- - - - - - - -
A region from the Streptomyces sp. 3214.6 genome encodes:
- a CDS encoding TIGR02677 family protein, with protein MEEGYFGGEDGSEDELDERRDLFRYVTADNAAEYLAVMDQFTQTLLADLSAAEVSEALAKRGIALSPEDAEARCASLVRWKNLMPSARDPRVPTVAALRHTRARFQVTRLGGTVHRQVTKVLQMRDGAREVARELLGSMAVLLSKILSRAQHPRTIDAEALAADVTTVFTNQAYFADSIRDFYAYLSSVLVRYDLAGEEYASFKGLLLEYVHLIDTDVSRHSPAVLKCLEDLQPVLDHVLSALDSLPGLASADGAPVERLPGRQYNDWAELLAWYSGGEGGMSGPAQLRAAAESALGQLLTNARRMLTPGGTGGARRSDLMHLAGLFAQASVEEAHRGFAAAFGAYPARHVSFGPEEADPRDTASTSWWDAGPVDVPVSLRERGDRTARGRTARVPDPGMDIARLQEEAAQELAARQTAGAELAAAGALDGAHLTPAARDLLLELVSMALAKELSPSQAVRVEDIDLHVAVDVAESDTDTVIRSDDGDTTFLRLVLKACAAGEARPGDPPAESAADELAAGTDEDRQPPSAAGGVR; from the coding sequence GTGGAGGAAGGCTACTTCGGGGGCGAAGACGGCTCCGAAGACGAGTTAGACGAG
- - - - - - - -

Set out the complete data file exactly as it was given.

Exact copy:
A region from the Streptomyces sp. 3214.6 genome encodes:
- a CDS encoding TIGR02677 family protein, with protein MEEGYFGGEDGSEDELDERRDLFRYVTADNAAEYLAVMDQFTQTLLADLSAAEVSEALAKRGIALSPEDAEARCASLVRWKNLMPSARDPRVPTVAALRHTRARFQVTRLGGTVHRQVTKVLQMRDGAREVARELLGSMAVLLSKILSRAQHPRTIDAEALAADVTTVFTNQAYFADSIRDFYAYLSSVLVRYDLAGEEYASFKGLLLEYVHLIDTDVSRHSPAVLKCLEDLQPVLDHVLSALDSLPGLASADGAPVERLPGRQYNDWAELLAWYSGGEGGMSGPAQLRAAAESALGQLLTNARRMLTPGGTGGARRSDLMHLAGLFAQASVEEAHRGFAAAFGAYPARHVSFGPEEADPRDTASTSWWDAGPVDVPVSLRERGDRTARGRTARVPDPGMDIARLQEEAAQELAARQTAGAELAAAGALDGAHLTPAARDLLLELVSMALAKELSPSQAVRVEDIDLHVAVDVAESDTDTVIRSDDGDTTFLRLVLKACAAGEARPGDPPAESAADELAAGTDEDRQPPSAAGGVR; from the coding sequence GTGGAGGAAGGCTACTTCGGGGGCGAAGACGGCTCCGAAGACGAGTTAGACGAG